If you work in blockchain and focus on enterprises, it’s hard at times not to be a little disappointed in the last year. Initial coin offerings (ICOs) are out there raising billions of dollars from investors over public networks. However, those of us responsible for enterprise blockchain strategy are still having to prove how tracking mangos and melons or calculating software license royalties on a blockchain is all that useful.
Enterprises have come a long way in the last 18 months as they adopt blockchain technology. Companies have moved through the PowerPoint phase and into proof of concepts and pilots and are now headed to the industrialization phase, but we are still far from the vision of general purpose network infrastructure moving value the way the internet moves information.
My team at EY surveyed about 100 executives and clients responsible for blockchain implementation who attended the EY Global Blockchain Summit in New York in April and found that the vast majority of respondents aren’t focused on financial services or cryptocurrencies but on enterprise applications.
This finding aligns closely with the actual use cases that are being implemented today in the enterprise, most of which are happening on private blockchains, between known and trusted parties. In almost none of these cases are there payments involved.
In these closed environments, there’s very little that requires regulatory approval. However, 61 percent of poll respondents indicated that regulatory complexity is their top concern as it relates to widespread blockchain adoption. This is exciting and encouraging: It signals that the industry’s early adopters are planning on pushing ahead with the next phase of blockchain usage, which will involve fully digital online contracts and payments being made across public networks. The moment payments come into the picture, regulatory requirements come with them.
Drivers for adoption: operational efficiency, transparency and data integrity
Poll respondents are in broad agreement about the key reasons for adoption of blockchain, focusing on operational efficiency (27 percent), transparency (18 percent), and data integrity (16 percent). One of the keys to delivering the promised operational improvements from blockchains is the ability to match up real world flows of goods and information with payments in a single infrastructure. Enabling this will require a number of big changes in how companies use blockchains.
To start with, they need to shift to tokenization for representing assets. While lots of blockchains work like digital notaries, time stamping documents, blockchain technology itself was really created for buying, selling, and moving digital tokens. Representing a product as a digital token allows us to assign value to it, buy it, sell it, insure it, and transfer it in a very simple and consistent manner.
In addition to tokenizing assets, companies want to settle their payments in traditional currencies. Most actual financial transfers on blockchains today are in cryptocurrencies, but most companies do their business in traditional fiat currencies like the dollar or the euro. In blockchains like Ethereum, we can represent US dollars or euros or any other traditional currency just like any other digital token. The widespread availability of fiat currencies on blockchains will make it easier and less risky for companies to do business through this mechanism.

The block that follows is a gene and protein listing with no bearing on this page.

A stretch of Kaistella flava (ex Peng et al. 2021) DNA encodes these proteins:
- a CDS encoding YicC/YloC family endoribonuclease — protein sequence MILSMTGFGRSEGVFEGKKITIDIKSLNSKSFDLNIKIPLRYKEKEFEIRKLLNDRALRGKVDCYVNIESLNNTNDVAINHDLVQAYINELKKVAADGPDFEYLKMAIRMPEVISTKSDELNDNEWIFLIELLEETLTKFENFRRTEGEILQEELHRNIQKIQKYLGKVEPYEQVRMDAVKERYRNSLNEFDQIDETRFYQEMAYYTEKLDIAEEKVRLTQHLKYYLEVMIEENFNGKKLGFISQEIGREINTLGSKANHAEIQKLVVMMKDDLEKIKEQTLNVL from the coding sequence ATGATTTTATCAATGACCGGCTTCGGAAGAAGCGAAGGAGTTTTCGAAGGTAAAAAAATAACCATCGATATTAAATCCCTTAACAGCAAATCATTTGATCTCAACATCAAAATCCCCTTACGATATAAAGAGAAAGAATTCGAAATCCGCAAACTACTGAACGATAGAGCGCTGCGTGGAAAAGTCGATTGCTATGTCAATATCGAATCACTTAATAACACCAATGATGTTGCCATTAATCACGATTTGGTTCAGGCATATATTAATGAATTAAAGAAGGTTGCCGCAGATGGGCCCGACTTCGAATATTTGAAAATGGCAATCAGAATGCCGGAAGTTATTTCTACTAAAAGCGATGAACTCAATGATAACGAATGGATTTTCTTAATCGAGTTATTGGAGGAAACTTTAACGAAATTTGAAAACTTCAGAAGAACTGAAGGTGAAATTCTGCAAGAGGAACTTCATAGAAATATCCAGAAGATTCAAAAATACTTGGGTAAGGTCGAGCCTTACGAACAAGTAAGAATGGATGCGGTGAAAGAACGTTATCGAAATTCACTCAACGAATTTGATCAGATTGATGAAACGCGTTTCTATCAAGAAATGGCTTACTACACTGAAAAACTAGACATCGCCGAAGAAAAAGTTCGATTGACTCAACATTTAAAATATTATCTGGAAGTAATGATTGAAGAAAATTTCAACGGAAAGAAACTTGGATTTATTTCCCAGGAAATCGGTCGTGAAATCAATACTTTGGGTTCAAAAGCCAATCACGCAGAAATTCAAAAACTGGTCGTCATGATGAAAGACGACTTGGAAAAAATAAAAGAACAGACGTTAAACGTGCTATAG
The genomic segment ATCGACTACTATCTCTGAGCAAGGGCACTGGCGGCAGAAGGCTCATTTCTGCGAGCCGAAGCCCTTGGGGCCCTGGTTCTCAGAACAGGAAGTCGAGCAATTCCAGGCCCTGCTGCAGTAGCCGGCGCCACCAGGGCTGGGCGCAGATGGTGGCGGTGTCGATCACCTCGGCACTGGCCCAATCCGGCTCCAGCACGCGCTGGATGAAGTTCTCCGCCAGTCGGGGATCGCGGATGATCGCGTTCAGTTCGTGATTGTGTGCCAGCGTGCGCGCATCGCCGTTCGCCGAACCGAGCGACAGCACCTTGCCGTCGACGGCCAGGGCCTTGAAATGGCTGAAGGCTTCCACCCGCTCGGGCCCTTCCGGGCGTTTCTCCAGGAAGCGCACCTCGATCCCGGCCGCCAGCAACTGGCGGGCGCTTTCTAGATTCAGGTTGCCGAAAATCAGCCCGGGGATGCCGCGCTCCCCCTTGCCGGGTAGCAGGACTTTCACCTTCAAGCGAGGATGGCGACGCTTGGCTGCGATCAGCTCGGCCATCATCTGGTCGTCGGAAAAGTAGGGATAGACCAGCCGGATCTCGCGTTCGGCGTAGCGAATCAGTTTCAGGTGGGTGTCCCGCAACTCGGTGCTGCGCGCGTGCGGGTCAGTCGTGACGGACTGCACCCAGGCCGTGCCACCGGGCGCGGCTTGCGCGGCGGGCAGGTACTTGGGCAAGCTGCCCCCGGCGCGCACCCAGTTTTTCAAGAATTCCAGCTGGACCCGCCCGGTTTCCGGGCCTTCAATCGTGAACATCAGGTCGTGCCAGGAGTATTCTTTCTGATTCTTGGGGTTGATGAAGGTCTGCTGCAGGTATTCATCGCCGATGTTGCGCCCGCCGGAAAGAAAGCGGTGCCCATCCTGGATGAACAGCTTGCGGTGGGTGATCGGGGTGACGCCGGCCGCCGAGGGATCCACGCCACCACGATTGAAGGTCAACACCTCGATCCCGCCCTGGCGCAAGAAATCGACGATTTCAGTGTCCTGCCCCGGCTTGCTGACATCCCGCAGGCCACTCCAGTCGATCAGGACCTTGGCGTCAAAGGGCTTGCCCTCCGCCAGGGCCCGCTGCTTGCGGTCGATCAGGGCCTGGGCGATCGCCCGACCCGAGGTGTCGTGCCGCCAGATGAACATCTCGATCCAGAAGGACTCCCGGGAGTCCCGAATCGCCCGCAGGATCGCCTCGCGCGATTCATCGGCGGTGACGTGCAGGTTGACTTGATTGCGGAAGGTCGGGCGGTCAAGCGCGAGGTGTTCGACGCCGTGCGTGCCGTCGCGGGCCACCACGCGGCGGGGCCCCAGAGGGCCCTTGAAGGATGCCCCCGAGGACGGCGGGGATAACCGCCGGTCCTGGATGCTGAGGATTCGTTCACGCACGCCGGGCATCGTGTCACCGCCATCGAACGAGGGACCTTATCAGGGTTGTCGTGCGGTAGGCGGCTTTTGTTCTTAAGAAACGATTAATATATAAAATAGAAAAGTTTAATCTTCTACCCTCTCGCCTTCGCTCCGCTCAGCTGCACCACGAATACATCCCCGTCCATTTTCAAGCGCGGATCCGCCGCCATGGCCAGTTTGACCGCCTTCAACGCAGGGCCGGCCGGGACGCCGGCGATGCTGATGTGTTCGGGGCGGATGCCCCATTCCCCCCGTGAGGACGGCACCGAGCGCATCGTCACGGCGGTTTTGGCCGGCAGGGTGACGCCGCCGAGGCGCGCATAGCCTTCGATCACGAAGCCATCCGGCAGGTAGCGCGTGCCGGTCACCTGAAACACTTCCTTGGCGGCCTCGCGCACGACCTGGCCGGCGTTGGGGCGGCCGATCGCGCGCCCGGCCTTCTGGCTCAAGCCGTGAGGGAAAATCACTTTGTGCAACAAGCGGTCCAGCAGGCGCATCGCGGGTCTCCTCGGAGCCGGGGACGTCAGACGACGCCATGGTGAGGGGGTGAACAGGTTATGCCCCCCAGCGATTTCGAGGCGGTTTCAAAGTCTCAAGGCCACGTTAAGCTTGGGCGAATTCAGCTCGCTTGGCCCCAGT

The most efficient way for companies to do business with each other is to move away from private blockchains and shift to public networks. That’s not feasible right now because public network transactions have no privacy, but as improved cryptography tools become more widely available, specifically zero knowledge proofs, it will be feasible for companies to have secure, private transactions over the public networks, starting as early as 2019.
The importance of regulatory clarity
The key obstacle to realizing any of this vision is regulatory clarity. Once companies put their assets on the public networks and start transacting with them, they must take into account many of the same rules that banks need to around Know-Your-Customer (KYC) and Anti-Money-Laundering (AML).
From a technical standpoint, I’m very optimistic about the ability of companies to comply with existing regulations. EY currently audits a number of financial services companies and exchanges that deal in the major cryptocurrencies such as Bitcoin, Litecoin, Ethereum and others, and we are confident it will be possible to add business operations to these financial services and smoothly integrate the sharing of information with the movement of assets and payments on a blockchain.
That said, the appetite for risk, including regulatory risk, is much lower in large enterprises than it is in startup cryptocurrency exchanges. While startups routinely deal with regulatory uncertainty when they pioneer new technologies and business models, large enterprises are much more likely to see the same landscape and decide that the level of risk and complexity is too high to proceed at this time. Hammering out the details of things like the rules on fiat currency tokens and the validity of digital smart contracts will be important in getting enterprises to capture the full value from blockchain technology and to unite the flow of information with the flow of assets and value.
(Note: The views reflected in this article are my own and do not necessarily reflect the views of the global EY organization or its member firms.)
Paul R Brody is EY Global Innovation Leader of Blockchain.